Puppet, whose open source software facilitates data center management, is among the biggest of Portland’s new generation of software businesses. Its new offices can accommodate as many as 500 employees. The company has an option to lease additional space as the need arises.
With the new long-term lease, and permission to configure the space as it likes, CEO Luke Kanies says Puppet expects to stay put for a while. “We’ve gotten to the point where we can get into a space to grow into,” he told the Portland Oregonian.
As Portland has developed more of a tech hub over the last few years, area startups have been outgrowing the Pearl District lofts and warehouses where they were so recently incubated. Downtown, once a stalwart for government workers and professional services firms, is being reinvented as a desirable neighborhood where the tech industry can grow.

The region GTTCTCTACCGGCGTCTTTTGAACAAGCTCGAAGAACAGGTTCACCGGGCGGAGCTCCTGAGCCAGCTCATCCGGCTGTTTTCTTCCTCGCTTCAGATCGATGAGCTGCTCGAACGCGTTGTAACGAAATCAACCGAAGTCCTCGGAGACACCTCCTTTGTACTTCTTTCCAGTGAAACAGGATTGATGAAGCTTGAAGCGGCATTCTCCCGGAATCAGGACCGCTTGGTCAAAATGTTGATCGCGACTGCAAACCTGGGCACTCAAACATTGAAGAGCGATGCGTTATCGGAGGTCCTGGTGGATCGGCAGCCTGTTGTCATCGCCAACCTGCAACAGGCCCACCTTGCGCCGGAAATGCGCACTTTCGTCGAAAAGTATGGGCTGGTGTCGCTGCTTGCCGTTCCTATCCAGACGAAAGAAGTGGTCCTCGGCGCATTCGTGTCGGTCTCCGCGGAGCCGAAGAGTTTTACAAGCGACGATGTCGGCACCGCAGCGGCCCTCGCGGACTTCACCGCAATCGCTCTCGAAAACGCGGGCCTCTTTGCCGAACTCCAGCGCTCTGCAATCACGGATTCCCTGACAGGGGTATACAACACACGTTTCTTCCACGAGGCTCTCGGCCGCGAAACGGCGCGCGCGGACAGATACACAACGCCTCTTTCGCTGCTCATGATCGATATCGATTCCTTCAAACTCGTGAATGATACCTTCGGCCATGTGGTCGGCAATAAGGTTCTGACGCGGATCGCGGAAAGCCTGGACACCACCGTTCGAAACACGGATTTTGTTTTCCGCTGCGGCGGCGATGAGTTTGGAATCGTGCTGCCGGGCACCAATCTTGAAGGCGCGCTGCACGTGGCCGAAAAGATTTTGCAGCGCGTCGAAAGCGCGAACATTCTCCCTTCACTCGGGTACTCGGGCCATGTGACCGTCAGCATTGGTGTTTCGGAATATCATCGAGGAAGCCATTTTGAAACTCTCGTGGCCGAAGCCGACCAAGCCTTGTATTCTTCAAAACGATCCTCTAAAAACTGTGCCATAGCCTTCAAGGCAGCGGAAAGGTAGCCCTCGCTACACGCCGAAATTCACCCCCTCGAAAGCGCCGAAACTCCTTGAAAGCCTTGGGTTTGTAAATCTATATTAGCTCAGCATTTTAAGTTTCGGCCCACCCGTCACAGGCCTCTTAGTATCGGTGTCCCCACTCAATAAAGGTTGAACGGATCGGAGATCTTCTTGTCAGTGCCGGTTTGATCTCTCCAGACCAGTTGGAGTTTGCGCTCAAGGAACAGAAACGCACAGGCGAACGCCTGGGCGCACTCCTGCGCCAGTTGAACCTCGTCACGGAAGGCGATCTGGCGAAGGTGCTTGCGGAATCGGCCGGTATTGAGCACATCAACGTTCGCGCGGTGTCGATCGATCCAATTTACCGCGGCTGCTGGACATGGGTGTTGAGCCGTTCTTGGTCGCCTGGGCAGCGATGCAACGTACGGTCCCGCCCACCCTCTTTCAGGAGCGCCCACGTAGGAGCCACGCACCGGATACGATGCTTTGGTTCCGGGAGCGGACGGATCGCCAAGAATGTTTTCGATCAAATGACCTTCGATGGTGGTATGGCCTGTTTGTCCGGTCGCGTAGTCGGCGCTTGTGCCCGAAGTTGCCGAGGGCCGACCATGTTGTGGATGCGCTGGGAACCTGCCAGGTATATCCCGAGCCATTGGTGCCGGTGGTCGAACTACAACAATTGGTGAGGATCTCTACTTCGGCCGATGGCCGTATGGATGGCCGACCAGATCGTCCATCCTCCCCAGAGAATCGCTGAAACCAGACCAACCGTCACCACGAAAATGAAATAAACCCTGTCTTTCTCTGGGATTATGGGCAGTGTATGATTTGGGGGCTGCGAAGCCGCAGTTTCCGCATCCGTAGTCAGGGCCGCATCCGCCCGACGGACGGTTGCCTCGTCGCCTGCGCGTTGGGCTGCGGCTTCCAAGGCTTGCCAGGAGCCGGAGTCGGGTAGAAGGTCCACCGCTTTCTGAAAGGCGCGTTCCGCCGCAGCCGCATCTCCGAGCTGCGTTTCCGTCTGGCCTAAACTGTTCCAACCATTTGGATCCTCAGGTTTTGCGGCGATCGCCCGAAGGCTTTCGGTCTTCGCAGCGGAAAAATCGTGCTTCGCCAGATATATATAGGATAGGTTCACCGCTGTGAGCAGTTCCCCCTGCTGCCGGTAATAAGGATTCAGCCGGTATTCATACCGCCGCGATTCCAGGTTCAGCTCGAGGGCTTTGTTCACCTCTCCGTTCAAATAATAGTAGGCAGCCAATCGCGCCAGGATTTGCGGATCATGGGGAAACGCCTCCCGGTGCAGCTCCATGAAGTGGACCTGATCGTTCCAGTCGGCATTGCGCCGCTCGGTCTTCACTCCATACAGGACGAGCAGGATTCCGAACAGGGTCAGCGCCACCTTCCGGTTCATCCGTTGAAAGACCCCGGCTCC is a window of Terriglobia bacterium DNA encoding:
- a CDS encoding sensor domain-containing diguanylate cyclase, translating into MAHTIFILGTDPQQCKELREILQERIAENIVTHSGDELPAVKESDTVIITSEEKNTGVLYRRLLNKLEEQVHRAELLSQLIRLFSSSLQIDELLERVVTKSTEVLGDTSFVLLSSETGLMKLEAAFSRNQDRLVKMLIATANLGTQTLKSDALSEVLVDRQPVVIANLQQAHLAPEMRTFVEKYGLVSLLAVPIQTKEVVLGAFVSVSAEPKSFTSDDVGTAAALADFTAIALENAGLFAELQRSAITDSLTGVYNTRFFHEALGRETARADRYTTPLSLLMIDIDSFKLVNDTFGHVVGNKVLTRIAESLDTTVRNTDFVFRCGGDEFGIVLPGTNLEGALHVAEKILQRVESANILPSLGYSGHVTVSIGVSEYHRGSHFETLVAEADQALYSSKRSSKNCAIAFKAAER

Tech employers in the city also say that their staffers are less interested in the better restaurants and easy parking found in the Pearl than they are in having access to the food carts and public transit available downtown.
In January, Jama Software – which produces a Web-based application that’s designed to help companies conceive, build and deliver products — announced it would move its 100 employees downtown.
Portland’s tech boom has landlords across the city acting quickly to make their properties more attractive to young companies whose employees prefer non-traditional work environments. Website analyst New Relic finalized its decision to move to the area when its new landlord gave workers permission to bring their bikes up in the building freight elevator.